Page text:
GBMSDG Meeting Archives
November 17, 2009
Dept. of Biological Chemistry & Molecular Pharmacology
Harvard Medical School
Dept. of Cancer Biology and Blais Proteomics Center
Dana-Farber Cancer Institute
Multidimensional Fractionation Strategies
for Quantitative Proteomics
575 Memorial Drive, Cambridge
Special thanks to New Objective for sponsoring this event. It is the active participation of our sponsors that allows us to keep the fees for membership, dinners, drinks, speakers, etc. so low.
Normal and aberrant biological phenotypes are driven by numerous interactions of proteins and other biomolecules. As a result, there is growing appreciation that so-called systems level experimental strategies can augment traditional hypothesis-driven approaches for characterization of cellular response to stress, infection, disease, and other biological or environmental perturbations. Limited detection and dynamic range on current mass spectrometry instruments are the primary limiting factors that impede true proteome-scale studies. Hence, faced with the difficulties inherent to the generation of a "complete" proteome catalog, many researchers have opted instead to pursue targeted analyses of protein sub-classes or specific post-translational modifications. Anecdotal evidence suggests that enriched biological materials used in focused studies nevertheless span a wide range of sample complexity, and can often yield a protein and peptide concentration range that exceeds the analytical capabilities of modern mass spectrometry technology.
Collectively these data and observations have catalyzed a plethora of work designed to improveoverall peak capacity of peptide and protein separations, with the ultimate goal of reducing the number of analytes presented for MS/MS per unit time. Multidimensional fractionation has emerged as the most compelling means to facilitate in-depth analysis of complex peptide mixtures derived from biological extracts. To date, the combination of strong cation exchange (SCX) chromatography and reversed phase (RP) chromatography is the most widely used system. Despite many successful studies, it is clear that biological complexity often exceeds the peak capacity of SCX-RP. Recently Gilar et al. introduced a multidimensional fractionation platform based on two stages of reversed phase operated at high and low pH, respectively. Here we describe a true nanoflow (≤5nL/min), multi-dimensional LC platform based on a modified Waters NanoACQUITY system that facilitates use of either RP or SCX separation in the first-dimension. Data that describe the analytical figures of merit for each approach will be presented along with results from multiple studies designed to probe (i) molecular mechanisms in transcription initiation, (ii) disrupted differentiation in leukemogenesis, and (iii) proteome response to small molecule therapeutics used in the context of multiple myeloma.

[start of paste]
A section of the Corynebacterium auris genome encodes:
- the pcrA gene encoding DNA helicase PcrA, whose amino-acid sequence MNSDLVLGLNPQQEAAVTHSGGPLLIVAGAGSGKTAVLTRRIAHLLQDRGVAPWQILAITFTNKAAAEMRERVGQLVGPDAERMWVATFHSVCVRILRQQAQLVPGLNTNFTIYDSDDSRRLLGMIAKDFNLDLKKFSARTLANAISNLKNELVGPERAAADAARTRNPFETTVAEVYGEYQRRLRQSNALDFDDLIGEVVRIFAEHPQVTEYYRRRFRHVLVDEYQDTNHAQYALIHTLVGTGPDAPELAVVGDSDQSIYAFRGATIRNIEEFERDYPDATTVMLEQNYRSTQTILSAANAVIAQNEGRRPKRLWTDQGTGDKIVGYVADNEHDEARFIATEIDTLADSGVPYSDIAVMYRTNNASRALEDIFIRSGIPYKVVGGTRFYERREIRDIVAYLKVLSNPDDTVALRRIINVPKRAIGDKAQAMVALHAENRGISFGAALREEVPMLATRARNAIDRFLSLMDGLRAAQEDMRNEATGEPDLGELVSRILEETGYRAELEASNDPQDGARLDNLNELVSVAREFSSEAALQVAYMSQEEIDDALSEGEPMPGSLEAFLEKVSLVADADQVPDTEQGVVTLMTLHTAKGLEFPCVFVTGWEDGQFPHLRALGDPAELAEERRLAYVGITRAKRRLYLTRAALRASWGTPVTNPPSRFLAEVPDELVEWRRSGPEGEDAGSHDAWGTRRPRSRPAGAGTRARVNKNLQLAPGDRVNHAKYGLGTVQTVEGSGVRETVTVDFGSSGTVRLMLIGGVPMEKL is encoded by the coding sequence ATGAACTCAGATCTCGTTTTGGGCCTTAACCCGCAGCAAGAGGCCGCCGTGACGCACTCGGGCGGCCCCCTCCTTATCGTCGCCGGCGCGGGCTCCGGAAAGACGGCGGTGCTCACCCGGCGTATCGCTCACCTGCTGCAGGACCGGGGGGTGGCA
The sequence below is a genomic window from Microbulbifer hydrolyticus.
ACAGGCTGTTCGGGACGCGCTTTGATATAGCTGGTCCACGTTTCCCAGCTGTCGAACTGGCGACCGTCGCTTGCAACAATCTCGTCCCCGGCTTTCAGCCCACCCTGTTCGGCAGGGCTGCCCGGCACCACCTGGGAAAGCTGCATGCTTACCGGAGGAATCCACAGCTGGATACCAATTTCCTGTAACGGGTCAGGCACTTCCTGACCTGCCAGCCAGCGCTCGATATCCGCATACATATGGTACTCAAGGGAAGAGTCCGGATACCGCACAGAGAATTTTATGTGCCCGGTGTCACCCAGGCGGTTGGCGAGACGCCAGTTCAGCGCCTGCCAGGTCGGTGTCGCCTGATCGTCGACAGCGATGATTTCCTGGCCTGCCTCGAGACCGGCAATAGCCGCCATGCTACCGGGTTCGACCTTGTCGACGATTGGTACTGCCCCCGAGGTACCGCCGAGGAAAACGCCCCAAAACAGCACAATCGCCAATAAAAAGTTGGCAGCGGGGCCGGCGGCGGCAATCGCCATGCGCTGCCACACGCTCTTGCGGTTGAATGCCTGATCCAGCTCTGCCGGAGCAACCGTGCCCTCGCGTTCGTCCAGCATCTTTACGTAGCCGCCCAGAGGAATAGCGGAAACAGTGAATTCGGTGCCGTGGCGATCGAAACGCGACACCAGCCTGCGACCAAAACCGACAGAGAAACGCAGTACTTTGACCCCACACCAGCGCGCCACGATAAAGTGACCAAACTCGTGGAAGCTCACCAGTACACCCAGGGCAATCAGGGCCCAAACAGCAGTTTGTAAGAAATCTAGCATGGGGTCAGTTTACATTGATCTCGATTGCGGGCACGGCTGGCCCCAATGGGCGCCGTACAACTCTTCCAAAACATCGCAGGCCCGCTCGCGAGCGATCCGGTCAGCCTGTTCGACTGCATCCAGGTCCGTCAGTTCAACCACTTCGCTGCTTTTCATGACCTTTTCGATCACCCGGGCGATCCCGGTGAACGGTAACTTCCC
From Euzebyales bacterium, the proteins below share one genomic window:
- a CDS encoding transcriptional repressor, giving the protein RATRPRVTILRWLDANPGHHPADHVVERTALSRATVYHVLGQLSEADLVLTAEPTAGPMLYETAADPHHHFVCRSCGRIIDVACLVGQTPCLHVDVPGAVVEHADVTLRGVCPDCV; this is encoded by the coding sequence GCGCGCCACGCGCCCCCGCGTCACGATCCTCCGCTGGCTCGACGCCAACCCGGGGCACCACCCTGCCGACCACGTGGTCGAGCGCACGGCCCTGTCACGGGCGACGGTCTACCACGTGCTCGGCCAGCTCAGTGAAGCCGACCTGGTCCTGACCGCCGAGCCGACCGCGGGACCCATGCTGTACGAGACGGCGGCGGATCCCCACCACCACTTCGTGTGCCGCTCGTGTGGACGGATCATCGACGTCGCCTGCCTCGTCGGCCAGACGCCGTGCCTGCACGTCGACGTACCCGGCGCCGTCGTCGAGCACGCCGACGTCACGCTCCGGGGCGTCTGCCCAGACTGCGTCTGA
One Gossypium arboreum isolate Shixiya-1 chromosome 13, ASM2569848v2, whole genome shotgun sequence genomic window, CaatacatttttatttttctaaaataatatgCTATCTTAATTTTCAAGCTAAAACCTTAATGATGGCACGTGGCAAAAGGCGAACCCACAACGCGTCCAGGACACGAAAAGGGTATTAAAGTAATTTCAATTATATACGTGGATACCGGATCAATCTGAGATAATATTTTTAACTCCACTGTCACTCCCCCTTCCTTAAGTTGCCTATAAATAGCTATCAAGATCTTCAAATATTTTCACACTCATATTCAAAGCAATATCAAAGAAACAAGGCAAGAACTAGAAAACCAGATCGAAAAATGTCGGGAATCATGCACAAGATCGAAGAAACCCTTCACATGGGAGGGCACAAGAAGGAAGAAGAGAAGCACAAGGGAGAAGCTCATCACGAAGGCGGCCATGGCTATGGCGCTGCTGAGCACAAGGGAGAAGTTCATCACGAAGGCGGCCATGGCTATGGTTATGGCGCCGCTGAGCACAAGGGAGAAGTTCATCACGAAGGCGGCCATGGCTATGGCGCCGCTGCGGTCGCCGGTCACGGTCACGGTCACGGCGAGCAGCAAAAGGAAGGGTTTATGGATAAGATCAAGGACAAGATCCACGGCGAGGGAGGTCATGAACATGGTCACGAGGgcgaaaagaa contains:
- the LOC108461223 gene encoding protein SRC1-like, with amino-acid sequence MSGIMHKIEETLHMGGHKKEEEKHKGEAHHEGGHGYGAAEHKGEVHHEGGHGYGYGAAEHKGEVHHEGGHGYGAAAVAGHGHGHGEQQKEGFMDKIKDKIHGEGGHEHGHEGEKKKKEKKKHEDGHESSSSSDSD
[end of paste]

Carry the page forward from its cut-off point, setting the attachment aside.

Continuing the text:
Dinner sponsored by New Objective
Photo Credit: Roger Kautz